This collection of papers measures 0.2 linear feet, dates from circa 1820-1932, and provides scattered documentation of the lives of painter Rembrandt Peale and his wife Harriet. The papers contain seven letters from Peale to various individuals, including Massachusetts senator Elijah Hunt Mills, that document his attempts to seek recognition and recompense from Congress for his portraits of George Washington and illuminate his opinions on patronage of the arts. Also found here is a copy of Peale's lecture on "Washington and his Portraits," and legal papers consisting of two codicils to Harriet Peale's will which list the disposition of Rembrandt Peale paintings in her possession. There is a page with drawings of Roman coins by Peale, printed material including a pamphlet for Peale's popular allegorical painting The Court of Death, and a catalog of sale for Harriet Peale's estate. Photographs picture Rembrandt and Harriet Peale respectively, circa 1850.
The collection is arranged as one series.
Rembrandt Peale (1778-1860) was born in Bucks County, Pennsylvania, and was the second son of painter Charles Willson Peale. He was known primarily for his historical paintings and portraits, particularly those of George Washington. Peale painted his first Washington portrait in 1795 at the age of 17, in a sitting arranged by his father. From 1795-1800 he traveled in Maryland and the South painting portraits, and from 1801-1803 studied with Benjamin West in London.
Peale returned to Europe from l808 to l8l0, and spent most of his time in Paris where he was inspired to take up historical painting. From 1813-1822 he lived in Baltimore where, in 1814, he established a museum for paintings and natural history that later became known as the Peale Museum. Peale's most famous allegorical painting, Court of Death, was completed in 1820 and was one of the most popular paintings of the decade.
In 1822 Peale moved to New York City where he embarked on an attempt to paint what he hoped would become the "Standard likeness" of Washington. In the process he reviewed portraits by other artists including John Trumbull, Gilbert Stuart and his father, as well as his own 1795 picture which had never truly satisfied him. His resulting Patriae Pater, completed in 1824, depicts Washington through an oval window, and is considered by many to be second only to Gilbert Stuart's iconic Athenaeum painting of the first president. Peale subsequently attempted to capitalise on the success of what quickly became known as his "Porthole" picture, collecting tesimonials praising the portrait from people who had known the president, and lobbying Congress, in vain, for a commission to paint an equestrian portrait of Washington. Despite his failure to gain such a commission, "Patriae Pater" was purchased by Congress in 1832 and still hangs in the U.S. Capitol.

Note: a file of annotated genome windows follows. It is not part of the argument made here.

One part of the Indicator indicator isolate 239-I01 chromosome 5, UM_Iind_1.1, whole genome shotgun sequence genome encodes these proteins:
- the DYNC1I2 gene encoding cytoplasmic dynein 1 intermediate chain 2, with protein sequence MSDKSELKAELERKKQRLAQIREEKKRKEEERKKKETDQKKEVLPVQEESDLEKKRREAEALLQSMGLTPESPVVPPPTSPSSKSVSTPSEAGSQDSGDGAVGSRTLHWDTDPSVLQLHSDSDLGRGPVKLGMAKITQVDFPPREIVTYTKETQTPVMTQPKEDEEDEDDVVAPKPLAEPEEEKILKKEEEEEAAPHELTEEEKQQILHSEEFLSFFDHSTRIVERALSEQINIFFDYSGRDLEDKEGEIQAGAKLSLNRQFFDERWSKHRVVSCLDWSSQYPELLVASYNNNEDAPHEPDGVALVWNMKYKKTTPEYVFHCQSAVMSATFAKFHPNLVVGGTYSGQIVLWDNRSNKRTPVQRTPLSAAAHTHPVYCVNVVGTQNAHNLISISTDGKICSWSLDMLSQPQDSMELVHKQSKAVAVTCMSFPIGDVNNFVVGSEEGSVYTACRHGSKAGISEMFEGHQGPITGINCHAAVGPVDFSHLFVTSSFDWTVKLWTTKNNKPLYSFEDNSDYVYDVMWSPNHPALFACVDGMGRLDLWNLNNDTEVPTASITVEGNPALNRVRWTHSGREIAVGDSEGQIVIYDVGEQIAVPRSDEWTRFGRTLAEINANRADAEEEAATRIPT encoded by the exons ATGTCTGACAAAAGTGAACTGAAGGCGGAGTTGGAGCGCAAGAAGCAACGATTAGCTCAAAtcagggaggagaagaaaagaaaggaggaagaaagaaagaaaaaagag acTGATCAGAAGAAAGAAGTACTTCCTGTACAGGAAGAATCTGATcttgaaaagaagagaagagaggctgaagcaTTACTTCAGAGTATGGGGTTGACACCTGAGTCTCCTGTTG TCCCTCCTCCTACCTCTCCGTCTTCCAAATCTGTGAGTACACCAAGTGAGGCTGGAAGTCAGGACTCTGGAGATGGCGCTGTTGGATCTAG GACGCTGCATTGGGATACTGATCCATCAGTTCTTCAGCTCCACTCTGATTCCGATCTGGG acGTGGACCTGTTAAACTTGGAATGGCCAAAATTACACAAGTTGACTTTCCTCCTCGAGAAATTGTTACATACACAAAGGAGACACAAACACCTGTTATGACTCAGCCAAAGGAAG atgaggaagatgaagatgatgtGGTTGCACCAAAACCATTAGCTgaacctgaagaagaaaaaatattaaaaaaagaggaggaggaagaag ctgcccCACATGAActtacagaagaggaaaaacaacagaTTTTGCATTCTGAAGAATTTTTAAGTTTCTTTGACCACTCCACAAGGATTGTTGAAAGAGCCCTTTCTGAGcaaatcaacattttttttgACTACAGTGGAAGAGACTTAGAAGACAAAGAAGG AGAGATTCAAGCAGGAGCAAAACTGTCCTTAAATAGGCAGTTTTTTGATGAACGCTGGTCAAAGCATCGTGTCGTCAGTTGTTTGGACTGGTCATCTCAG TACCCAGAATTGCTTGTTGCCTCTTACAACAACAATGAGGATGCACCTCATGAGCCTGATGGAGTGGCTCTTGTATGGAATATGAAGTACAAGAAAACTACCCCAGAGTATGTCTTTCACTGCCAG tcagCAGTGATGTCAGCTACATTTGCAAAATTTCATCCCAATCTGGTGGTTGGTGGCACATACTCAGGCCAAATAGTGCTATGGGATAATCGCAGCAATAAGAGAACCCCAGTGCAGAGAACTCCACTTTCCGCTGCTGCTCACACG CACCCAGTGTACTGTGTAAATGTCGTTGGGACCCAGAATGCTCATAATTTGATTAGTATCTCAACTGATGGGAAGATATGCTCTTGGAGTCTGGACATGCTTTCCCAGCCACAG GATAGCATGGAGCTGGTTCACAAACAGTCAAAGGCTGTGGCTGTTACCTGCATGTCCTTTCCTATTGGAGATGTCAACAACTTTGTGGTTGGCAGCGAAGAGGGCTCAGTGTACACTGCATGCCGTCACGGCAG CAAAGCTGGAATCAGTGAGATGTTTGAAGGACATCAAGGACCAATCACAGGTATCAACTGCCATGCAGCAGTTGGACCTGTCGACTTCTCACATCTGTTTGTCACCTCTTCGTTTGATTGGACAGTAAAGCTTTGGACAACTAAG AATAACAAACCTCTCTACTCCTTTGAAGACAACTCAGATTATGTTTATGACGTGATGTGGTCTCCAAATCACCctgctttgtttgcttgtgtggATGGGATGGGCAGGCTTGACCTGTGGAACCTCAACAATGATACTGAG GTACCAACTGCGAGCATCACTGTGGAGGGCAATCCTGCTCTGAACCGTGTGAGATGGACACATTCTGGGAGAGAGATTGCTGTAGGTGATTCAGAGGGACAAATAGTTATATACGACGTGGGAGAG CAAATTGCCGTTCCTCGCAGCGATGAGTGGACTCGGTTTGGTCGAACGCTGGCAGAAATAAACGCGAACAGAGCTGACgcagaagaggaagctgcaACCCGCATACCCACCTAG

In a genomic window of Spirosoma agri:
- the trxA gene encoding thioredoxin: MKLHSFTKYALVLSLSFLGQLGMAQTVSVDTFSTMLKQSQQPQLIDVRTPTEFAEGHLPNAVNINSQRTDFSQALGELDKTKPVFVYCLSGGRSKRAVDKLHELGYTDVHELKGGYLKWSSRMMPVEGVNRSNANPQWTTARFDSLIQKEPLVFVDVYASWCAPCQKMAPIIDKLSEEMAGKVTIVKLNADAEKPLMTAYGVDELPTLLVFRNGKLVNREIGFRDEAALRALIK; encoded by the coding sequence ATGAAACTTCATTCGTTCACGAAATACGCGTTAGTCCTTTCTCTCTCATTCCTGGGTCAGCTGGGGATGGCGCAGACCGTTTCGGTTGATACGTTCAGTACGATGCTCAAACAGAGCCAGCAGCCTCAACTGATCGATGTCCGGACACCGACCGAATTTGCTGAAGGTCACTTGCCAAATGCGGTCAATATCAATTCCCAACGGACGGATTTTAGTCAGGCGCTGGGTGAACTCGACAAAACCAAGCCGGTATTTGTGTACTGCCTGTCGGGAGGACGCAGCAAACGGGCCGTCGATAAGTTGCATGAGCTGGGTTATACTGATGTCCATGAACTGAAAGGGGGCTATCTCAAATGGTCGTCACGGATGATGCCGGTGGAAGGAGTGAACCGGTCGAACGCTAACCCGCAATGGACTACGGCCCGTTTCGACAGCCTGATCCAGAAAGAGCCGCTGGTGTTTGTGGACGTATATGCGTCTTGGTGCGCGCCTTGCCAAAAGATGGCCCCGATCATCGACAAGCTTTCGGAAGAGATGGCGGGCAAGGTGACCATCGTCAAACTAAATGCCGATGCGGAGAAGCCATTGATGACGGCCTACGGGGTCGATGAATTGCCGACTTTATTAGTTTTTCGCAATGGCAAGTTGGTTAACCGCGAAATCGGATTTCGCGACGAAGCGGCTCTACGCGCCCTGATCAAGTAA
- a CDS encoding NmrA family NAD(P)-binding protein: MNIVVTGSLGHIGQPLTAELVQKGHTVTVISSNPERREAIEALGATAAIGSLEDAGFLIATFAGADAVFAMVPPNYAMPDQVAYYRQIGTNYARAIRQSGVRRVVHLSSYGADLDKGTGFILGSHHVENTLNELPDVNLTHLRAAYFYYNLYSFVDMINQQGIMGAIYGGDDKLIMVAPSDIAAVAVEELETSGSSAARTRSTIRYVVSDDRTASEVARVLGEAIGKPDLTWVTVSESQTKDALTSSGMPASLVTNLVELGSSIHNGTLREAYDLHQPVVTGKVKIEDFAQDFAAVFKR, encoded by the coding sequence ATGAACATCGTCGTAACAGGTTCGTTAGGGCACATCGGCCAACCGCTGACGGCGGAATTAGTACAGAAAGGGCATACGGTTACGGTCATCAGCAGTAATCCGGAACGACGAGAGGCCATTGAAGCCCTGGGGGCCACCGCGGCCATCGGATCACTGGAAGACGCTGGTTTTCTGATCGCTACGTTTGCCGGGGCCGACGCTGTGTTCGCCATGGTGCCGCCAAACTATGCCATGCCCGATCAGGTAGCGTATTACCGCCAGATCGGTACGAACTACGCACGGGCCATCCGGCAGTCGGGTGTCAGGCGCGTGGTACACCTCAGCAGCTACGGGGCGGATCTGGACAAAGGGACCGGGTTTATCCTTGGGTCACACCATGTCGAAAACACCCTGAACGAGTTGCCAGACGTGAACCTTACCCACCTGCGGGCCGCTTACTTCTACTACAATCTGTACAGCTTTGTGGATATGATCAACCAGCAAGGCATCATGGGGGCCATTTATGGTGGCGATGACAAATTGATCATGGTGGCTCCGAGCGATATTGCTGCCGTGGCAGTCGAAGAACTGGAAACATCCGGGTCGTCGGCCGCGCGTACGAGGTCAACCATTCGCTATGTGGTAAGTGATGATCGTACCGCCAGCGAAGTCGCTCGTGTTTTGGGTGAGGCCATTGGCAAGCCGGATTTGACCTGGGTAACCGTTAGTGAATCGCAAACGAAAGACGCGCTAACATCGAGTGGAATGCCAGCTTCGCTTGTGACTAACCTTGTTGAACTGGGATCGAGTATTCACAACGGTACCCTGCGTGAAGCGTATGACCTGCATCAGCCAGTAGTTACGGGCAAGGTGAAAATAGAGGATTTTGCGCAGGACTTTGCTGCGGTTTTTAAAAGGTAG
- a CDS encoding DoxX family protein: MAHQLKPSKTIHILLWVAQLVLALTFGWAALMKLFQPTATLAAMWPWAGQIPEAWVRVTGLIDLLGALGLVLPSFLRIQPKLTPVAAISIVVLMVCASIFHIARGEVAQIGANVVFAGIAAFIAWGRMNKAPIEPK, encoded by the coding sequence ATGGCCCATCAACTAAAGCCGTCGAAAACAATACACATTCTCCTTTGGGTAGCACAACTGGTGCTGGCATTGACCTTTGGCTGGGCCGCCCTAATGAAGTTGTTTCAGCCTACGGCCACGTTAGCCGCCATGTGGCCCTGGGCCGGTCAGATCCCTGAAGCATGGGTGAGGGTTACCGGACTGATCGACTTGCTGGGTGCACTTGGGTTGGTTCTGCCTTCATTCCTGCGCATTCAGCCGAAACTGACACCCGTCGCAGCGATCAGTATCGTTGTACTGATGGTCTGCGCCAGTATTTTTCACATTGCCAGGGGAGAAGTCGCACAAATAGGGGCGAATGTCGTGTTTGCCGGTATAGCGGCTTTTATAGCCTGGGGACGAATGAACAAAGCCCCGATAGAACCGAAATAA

Peale subsequently produced over 70 replicas of the "porthole" picture and in the late 1850s delivered a series of lecture entitled "Washington and his Portraits" along the East coast. He was also an accomplished writer and lecturer on natural history, and was among the founders of the Pennsylvania Academy of the Fine Arts, a president of the American Academy, and a founder of the National Academy.
Also found in the Archives of American Art are the following collections relating to Rembrandt Peale: the Albert Duveen collection of artists' letters and ephemera, 1808-1910, includes an 1855 September 8 letter from Rembrandt Peale to an unidentifed person, available on 35 mm microfilm reel D9 (frames 848-850); Printed material relating to Rembrandt Peale, 1830-1862, lent for microfilming by the Historical Society of Pennsylvania in 1855, is available on microfilm reel P29; and the Charles Henry Hart autograph collection, 1731-1912, contains a lithograph by Peale available on 35mm microfilm reel D5 (frame 103).
In 1960, Lawrence A. Fleischman donated one letter. Six items were donated by Charles E. Feinberg in 1962. An additional 35 items were transferred from the National Collection of Fine Arts Library to the Archives in 1979.
The collection has been digitized and is available online via AAA's website.
The Rembrandt and Harriet Peale collection is owned by the Archives of American Art, Smithsonian Institution. Literary rights as possessed by the donor have been dedicated to public use for research, study, and scholarship. The collection is subject to all copyright laws.